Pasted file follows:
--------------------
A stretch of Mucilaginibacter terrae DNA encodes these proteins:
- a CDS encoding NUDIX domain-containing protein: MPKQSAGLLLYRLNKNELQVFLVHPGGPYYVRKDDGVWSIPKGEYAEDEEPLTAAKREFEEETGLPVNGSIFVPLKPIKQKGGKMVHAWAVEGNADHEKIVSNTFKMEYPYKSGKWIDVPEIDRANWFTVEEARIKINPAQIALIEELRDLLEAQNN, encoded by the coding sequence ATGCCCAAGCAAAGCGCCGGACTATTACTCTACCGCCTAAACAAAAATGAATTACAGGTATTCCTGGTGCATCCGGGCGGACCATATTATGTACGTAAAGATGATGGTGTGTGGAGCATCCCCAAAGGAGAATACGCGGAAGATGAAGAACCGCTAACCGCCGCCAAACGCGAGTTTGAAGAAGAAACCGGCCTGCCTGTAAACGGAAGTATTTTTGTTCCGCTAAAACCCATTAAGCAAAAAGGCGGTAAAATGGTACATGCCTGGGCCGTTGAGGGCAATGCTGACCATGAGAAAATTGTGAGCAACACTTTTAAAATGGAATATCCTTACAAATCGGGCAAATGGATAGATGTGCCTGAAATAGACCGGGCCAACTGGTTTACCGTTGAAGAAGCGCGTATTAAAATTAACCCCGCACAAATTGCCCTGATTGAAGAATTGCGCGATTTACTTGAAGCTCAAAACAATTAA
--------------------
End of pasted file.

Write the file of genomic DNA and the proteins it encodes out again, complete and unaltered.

A stretch of Mucilaginibacter terrae DNA encodes these proteins:
- a CDS encoding NUDIX domain-containing protein: MPKQSAGLLLYRLNKNELQVFLVHPGGPYYVRKDDGVWSIPKGEYAEDEEPLTAAKREFEEETGLPVNGSIFVPLKPIKQKGGKMVHAWAVEGNADHEKIVSNTFKMEYPYKSGKWIDVPEIDRANWFTVEEARIKINPAQIALIEELRDLLEAQNN, encoded by the coding sequence ATGCCCAAGCAAAGCGCCGGACTATTACTCTACCGCCTAAACAAAAATGAATTACAGGTATTCCTGGTGCATCCGGGCGGACCATATTATGTACGTAAAGATGATGGTGTGTGGAGCATCCCCAAAGGAGAATACGCGGAAGATGAAGAACCGCTAACCGCCGCCAAACGCGAGTTTGAAGAAGAAACCGGCCTGCCTGTAAACGGAAGTATTTTTGTTCCGCTAAAACCCATTAAGCAAAAAGGCGGTAAAATGGTACATGCCTGGGCCGTTGAGGGCAATGCTGACCATGAGAAAATTGTGAGCAACACTTTTAAAATGGAATATCCTTACAAATCGGGCAAATGGATAGATGTGCCTGAAATAGACCGGGCCAACTGGTTTACCGTTGAAGAAGCGCGTATTAAAATTAACCCCGCACAAATTGCCCTGATTGAAGAATTGCGCGATTTACTTGAAGCTCAAAACAATTAA